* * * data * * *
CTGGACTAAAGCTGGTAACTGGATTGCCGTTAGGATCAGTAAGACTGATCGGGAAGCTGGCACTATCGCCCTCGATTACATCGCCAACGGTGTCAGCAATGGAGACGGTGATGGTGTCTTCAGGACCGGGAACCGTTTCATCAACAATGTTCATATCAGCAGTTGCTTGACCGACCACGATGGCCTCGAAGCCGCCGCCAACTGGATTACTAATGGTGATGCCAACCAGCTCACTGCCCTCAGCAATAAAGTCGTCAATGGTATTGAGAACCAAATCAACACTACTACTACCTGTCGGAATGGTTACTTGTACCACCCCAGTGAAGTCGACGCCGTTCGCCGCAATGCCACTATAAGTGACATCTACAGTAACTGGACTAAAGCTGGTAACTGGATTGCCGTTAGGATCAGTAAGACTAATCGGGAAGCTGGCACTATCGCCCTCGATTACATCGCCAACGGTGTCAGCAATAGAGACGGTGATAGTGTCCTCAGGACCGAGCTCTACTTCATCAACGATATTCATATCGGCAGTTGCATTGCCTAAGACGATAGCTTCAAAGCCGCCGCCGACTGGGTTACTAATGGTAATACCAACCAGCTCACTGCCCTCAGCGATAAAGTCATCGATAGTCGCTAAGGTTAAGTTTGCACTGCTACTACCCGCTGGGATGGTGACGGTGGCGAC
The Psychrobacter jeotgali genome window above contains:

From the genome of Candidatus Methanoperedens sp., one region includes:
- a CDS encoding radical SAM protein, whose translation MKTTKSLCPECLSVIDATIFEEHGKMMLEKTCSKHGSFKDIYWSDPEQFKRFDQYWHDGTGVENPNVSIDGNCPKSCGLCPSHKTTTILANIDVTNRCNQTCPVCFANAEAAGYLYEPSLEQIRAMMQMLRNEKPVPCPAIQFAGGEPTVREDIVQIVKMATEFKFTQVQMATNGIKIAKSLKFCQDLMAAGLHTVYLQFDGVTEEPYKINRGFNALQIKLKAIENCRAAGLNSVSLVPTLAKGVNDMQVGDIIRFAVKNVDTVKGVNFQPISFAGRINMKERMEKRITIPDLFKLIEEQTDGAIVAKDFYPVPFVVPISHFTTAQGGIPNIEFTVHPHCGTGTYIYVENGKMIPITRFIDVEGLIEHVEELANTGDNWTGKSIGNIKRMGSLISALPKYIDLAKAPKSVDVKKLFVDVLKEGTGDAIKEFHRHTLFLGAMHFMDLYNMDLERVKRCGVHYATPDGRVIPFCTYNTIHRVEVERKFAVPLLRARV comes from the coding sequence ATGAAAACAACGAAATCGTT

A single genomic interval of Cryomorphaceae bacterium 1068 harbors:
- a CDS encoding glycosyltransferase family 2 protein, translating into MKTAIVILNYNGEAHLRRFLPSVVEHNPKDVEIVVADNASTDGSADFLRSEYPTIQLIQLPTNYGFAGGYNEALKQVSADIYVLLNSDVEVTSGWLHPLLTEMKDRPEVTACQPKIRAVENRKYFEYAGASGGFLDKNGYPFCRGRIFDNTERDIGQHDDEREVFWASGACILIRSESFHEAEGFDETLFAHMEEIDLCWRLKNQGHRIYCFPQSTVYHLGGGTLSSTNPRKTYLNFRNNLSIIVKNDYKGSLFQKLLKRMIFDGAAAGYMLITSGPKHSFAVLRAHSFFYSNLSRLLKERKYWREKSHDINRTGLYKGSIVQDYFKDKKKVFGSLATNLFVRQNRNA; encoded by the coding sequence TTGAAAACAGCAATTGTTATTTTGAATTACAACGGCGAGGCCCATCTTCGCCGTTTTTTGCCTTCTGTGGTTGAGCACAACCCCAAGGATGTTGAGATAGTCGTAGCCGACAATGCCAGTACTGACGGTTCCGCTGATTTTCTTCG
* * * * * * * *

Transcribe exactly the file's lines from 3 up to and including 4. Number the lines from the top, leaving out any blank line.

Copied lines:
From the genome of Candidatus Methanoperedens sp., one region includes:
- a CDS encoding radical SAM protein, whose translation MKTTKSLCPECLSVIDATIFEEHGKMMLEKTCSKHGSFKDIYWSDPEQFKRFDQYWHDGTGVENPNVSIDGNCPKSCGLCPSHKTTTILANIDVTNRCNQTCPVCFANAEAAGYLYEPSLEQIRAMMQMLRNEKPVPCPAIQFAGGEPTVREDIVQIVKMATEFKFTQVQMATNGIKIAKSLKFCQDLMAAGLHTVYLQFDGVTEEPYKINRGFNALQIKLKAIENCRAAGLNSVSLVPTLAKGVNDMQVGDIIRFAVKNVDTVKGVNFQPISFAGRINMKERMEKRITIPDLFKLIEEQTDGAIVAKDFYPVPFVVPISHFTTAQGGIPNIEFTVHPHCGTGTYIYVENGKMIPITRFIDVEGLIEHVEELANTGDNWTGKSIGNIKRMGSLISALPKYIDLAKAPKSVDVKKLFVDVLKEGTGDAIKEFHRHTLFLGAMHFMDLYNMDLERVKRCGVHYATPDGRVIPFCTYNTIHRVEVERKFAVPLLRARV comes from the coding sequence ATGAAAACAACGAAATCGTT